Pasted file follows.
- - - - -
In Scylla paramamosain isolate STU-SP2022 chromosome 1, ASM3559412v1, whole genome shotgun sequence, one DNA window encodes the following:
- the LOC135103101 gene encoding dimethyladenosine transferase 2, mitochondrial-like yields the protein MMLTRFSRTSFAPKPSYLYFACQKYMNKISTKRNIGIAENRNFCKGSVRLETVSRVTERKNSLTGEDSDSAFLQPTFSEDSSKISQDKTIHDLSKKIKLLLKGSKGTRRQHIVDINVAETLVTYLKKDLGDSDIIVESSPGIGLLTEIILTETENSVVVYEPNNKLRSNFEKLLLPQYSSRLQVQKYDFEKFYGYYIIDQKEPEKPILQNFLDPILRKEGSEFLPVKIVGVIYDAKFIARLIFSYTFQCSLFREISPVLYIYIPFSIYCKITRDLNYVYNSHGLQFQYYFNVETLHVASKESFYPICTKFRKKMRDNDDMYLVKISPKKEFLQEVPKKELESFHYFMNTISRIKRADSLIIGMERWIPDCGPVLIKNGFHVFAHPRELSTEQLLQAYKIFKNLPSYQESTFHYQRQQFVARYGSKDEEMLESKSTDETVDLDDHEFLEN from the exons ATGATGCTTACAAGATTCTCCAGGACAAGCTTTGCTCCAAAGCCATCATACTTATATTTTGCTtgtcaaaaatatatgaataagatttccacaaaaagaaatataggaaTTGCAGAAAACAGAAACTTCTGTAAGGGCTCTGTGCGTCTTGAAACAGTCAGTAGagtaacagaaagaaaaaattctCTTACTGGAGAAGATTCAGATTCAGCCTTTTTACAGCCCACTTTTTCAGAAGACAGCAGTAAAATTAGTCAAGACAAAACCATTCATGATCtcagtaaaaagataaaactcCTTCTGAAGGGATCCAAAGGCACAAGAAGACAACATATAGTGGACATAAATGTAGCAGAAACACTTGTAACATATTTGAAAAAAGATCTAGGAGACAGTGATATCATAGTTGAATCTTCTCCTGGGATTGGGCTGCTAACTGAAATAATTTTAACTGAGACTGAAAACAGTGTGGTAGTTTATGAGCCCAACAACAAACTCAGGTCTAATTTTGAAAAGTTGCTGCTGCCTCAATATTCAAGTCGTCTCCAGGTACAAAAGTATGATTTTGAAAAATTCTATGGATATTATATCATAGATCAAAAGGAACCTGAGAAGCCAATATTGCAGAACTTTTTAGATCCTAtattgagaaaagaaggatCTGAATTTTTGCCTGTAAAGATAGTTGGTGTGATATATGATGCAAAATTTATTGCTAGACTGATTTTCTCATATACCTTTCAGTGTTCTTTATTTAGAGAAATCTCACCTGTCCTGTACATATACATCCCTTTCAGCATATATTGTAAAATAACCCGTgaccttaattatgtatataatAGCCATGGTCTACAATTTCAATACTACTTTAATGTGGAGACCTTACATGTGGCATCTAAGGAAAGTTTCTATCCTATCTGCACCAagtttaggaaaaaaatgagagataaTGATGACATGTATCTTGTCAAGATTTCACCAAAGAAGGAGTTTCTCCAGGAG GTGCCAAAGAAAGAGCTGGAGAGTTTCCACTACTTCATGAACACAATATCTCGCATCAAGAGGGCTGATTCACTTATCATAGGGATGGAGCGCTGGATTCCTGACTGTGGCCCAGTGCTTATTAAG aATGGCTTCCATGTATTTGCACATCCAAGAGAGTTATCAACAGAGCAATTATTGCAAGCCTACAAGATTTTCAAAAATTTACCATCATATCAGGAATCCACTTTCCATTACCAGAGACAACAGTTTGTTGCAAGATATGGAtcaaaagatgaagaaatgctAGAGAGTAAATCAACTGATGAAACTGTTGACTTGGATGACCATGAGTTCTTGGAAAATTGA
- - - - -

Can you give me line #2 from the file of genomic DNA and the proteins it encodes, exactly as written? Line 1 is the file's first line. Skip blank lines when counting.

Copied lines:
- the LOC135103101 gene encoding dimethyladenosine transferase 2, mitochondrial-like yields the protein MMLTRFSRTSFAPKPSYLYFACQKYMNKISTKRNIGIAENRNFCKGSVRLETVSRVTERKNSLTGEDSDSAFLQPTFSEDSSKISQDKTIHDLSKKIKLLLKGSKGTRRQHIVDINVAETLVTYLKKDLGDSDIIVESSPGIGLLTEIILTETENSVVVYEPNNKLRSNFEKLLLPQYSSRLQVQKYDFEKFYGYYIIDQKEPEKPILQNFLDPILRKEGSEFLPVKIVGVIYDAKFIARLIFSYTFQCSLFREISPVLYIYIPFSIYCKITRDLNYVYNSHGLQFQYYFNVETLHVASKESFYPICTKFRKKMRDNDDMYLVKISPKKEFLQEVPKKELESFHYFMNTISRIKRADSLIIGMERWIPDCGPVLIKNGFHVFAHPRELSTEQLLQAYKIFKNLPSYQESTFHYQRQQFVARYGSKDEEMLESKSTDETVDLDDHEFLEN from the exons ATGATGCTTACAAGATTCTCCAGGACAAGCTTTGCTCCAAAGCCATCATACTTATATTTTGCTtgtcaaaaatatatgaataagatttccacaaaaagaaatataggaaTTGCAGAAAACAGAAACTTCTGTAAGGGCTCTGTGCGTCTTGAAACAGTCAGTAGagtaacagaaagaaaaaattctCTTACTGGAGAAGATTCAGATTCAGCCTTTTTACAGCCCACTTTTTCAGAAGACAGCAGTAAAATTAGTCAAGACAAAACCATTCATGATCtcagtaaaaagataaaactcCTTCTGAAGGGATCCAAAGGCACAAGAAGACAACATATAGTGGACATAAATGTAGCAGAAACACTTGTAACATATTTGAAAAAAGATCTAGGAGACAGTGATATCATAGTTGAATCTTCTCCTGGGATTGGGCTGCTAACTGAAATAATTTTAACTGAGACTGAAAACAGTGTGGTAGTTTATGAGCCCAACAACAAACTCAGGTCTAATTTTGAAAAGTTGCTGCTGCCTCAATATTCAAGTCGTCTCCAGGTACAAAAGTATGATTTTGAAAAATTCTATGGATATTATATCATAGATCAAAAGGAACCTGAGAAGCCAATATTGCAGAACTTTTTAGATCCTAtattgagaaaagaaggatCTGAATTTTTGCCTGTAAAGATAGTTGGTGTGATATATGATGCAAAATTTATTGCTAGACTGATTTTCTCATATACCTTTCAGTGTTCTTTATTTAGAGAAATCTCACCTGTCCTGTACATATACATCCCTTTCAGCATATATTGTAAAATAACCCGTgaccttaattatgtatataatAGCCATGGTCTACAATTTCAATACTACTTTAATGTGGAGACCTTACATGTGGCATCTAAGGAAAGTTTCTATCCTATCTGCACCAagtttaggaaaaaaatgagagataaTGATGACATGTATCTTGTCAAGATTTCACCAAAGAAGGAGTTTCTCCAGGAG GTGCCAAAGAAAGAGCTGGAGAGTTTCCACTACTTCATGAACACAATATCTCGCATCAAGAGGGCTGATTCACTTATCATAGGGATGGAGCGCTGGATTCCTGACTGTGGCCCAGTGCTTATTAAG aATGGCTTCCATGTATTTGCACATCCAAGAGAGTTATCAACAGAGCAATTATTGCAAGCCTACAAGATTTTCAAAAATTTACCATCATATCAGGAATCCACTTTCCATTACCAGAGACAACAGTTTGTTGCAAGATATGGAtcaaaagatgaagaaatgctAGAGAGTAAATCAACTGATGAAACTGTTGACTTGGATGACCATGAGTTCTTGGAAAATTGA